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Mephedrone ban 'took too long' chief drugs adviser says

  1. Terrapinzflyer
    The government's advisers took too long to recommend banning mephedrone, allowing dealers to build up a stash of the drug, its chief drug adviser says.

    The first problems with mephedrone were highlighted in September 2009, but the drug was not banned until March 2010.

    Professor Les Iversen said he was "fairly confident" that "a good deal of stockpiling was going on" between January and March 2010.

    Mephedrone became a class B drug, the same as speed or cannabis, last April.

    Referring to the banning of mephedrone, Professor Iversen said: "There's a danger here of not acting quickly enough."

    He said the Advisory Council on the Misuse of Drugs would need to act more quickly with the planned new temporary banning orders which are currently going through Parliament.

    'Heavy burden'
    "One of the points of having a temporary-class drugs order is that it's something that can be done in a hurry and put a clamp on the further escalation of the use of that particular compound.

    "So if we take too long about our deliberations, as we probably did in the case of mephedrone, it gives the users and dealers an opportunity to buy and stockpile that drug during the period while it's still legal.

    "So while we want quick action, we don't want to make a hasty decision that we regret later. There's a fine balance to be had there," he said.

    Under new plans, the ACMD will have 20 days to consider an initial ban and then around a year to provide a full report of the associated harms.

    Prof Iversen also warned the temporary bans would place a "heavy burden in terms of workload" on the ACMD and called for a research budget to be ring-fenced to enable them to carry out basic research into the effects of the drugs.

    "It can be done on quite a limited budget, but someone needs to have a budget," he said.

    12 April 2011


  1. Phenoxide
    Hilarious. The ACMD must be even more incompetent than I thought if it wasn't on their agenda at all until September 2009. Certainly the final quarter of that year saw an exponential growth in interest in mephedrone, but there was plenty of prior knowledge about it. It had been on the EU's radar for years but was not considered a high priority. The fact that they hadn't even done their homework on it and needed to cobble together something to support the ban shows that they've not been doing their jobs properly.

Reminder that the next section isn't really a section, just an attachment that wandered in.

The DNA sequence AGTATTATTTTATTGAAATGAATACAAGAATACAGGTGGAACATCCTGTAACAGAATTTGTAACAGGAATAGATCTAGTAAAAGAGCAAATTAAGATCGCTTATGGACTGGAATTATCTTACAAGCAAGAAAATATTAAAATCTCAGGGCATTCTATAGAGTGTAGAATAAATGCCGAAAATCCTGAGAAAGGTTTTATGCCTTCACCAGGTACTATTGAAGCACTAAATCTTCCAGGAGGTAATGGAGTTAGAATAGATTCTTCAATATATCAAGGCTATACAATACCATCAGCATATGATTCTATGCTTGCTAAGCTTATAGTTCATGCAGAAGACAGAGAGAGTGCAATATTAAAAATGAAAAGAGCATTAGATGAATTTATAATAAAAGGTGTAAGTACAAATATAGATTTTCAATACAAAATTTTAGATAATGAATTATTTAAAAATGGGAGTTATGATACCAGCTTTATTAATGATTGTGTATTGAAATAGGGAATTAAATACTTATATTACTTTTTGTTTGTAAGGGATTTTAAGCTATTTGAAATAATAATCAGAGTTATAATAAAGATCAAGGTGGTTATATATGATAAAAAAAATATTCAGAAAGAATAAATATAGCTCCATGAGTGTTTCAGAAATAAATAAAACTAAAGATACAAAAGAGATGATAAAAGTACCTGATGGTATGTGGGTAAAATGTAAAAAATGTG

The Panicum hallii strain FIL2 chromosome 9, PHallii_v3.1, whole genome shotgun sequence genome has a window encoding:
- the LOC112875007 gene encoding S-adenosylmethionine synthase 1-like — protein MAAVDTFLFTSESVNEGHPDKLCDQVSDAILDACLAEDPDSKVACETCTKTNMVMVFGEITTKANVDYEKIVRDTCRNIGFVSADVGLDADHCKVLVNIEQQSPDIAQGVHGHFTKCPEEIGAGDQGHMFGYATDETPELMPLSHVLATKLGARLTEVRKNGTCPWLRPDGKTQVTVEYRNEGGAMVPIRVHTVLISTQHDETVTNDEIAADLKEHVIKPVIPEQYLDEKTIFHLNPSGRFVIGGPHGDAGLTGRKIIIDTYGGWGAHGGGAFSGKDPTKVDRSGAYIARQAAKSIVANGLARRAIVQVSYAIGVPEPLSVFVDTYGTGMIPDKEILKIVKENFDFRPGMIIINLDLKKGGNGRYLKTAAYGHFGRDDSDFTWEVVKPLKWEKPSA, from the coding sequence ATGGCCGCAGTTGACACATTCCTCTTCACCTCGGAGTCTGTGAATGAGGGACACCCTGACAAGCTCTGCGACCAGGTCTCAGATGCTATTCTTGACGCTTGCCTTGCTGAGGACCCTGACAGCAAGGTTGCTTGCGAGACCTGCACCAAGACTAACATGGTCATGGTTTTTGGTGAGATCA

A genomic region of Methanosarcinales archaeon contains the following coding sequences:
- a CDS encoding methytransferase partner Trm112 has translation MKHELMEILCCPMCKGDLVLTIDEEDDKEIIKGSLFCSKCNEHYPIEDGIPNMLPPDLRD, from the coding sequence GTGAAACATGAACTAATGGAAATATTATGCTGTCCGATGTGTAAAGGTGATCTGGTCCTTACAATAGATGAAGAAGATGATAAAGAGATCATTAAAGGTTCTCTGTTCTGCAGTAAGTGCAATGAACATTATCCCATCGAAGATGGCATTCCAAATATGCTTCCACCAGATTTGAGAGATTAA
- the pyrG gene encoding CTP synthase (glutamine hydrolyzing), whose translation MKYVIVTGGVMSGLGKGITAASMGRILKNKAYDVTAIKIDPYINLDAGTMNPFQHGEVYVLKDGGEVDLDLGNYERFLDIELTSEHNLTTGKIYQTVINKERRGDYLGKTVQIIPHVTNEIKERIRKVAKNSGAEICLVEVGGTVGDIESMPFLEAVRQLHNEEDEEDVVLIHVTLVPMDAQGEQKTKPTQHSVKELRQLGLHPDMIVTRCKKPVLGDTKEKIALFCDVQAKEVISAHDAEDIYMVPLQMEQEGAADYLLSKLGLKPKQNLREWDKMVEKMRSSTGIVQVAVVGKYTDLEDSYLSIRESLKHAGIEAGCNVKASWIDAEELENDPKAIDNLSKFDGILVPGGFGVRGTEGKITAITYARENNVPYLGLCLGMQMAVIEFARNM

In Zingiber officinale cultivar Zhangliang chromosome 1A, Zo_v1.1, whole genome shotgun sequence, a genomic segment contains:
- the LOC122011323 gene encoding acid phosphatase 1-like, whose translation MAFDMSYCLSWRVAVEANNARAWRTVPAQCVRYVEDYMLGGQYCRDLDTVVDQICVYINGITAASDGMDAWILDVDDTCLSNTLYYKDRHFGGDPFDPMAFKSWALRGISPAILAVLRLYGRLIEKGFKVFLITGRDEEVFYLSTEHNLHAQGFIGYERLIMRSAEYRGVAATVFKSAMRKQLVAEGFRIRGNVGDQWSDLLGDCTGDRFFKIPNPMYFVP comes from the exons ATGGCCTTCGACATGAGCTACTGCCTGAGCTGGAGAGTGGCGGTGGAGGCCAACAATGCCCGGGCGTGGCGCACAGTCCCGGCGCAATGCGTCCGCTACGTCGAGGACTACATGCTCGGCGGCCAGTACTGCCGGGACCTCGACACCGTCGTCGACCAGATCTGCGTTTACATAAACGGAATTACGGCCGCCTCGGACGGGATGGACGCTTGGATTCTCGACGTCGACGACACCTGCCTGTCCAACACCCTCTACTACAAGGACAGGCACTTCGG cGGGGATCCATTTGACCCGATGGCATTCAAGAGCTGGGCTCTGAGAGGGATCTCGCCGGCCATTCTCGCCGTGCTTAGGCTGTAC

In other words we're favoring arguments from ignorance and banning things because of a lack of information. While I understand there are good intentions for doing so, how far can you really push that philosophy? I'm concerned about escalation in sales of McDonald's cheeseburgers, so perhaps these should be temporarily scheduled until their health risks can be fully assessed?

    I'd argue that you need at least some positive evidence that indicates a significant potential health risk for a temporary ban to be justifiable. There's no talk of such safeguards here though, which makes it seem the sole purpose of this is to ban substances we know absolutely nothing about just because people might get high on them.

    Why's that a big issue? It's not as if since the ban there's been a huge number of troublesome prosecutions for illicit possession and distribution of mephedrone. If anything the market fizzled out relatively efficiently.

    Haha, of course.. the lack of money is why they are incompetent! Never mind that they've failed to reach out to UK academia and industry for support in their work. In the current climate who doesn't want ring-fenced funding?

    It's not going to happen though, and that is the major flaw in all this. So substances are to be temporarily scheduled and the ACMD then has up to a year to evaluate them more thoroughly. There is no infrastructure whatsoever in the UK for conducting the necessary research, so the committee is always going to return with a half-baked report much like they did for mephedrone and particularly naphthylpyrovalerone. No doubt the reports will consistently recommend permanent scheduling in a similarly half-baked way, because there is no way in a year they are going to conduct research that demonstrates a substance to be perfectly safe.

    So in effect they're pushing this holding category as a progressive drugs policy, but in reality it's just an expedient way of snap banning new drugs without having to justify it fully. Knowing this country it'll be the MPs rather than the ACMD that get to make the decision on which substances are temporarily controlled too. Progressive indeed.
  2. Seaquake
    Well Oct 2009 to Jan 2010 was the period where all the members of the ACMD were being sacked / quitting over the sacking. Les King appeared to have done a large amount of the work on the Synthetic Cannabinoids, and I guess he was dealing with Mephedrone when he quit. which is probably why the mephedrone one was so half-baked.
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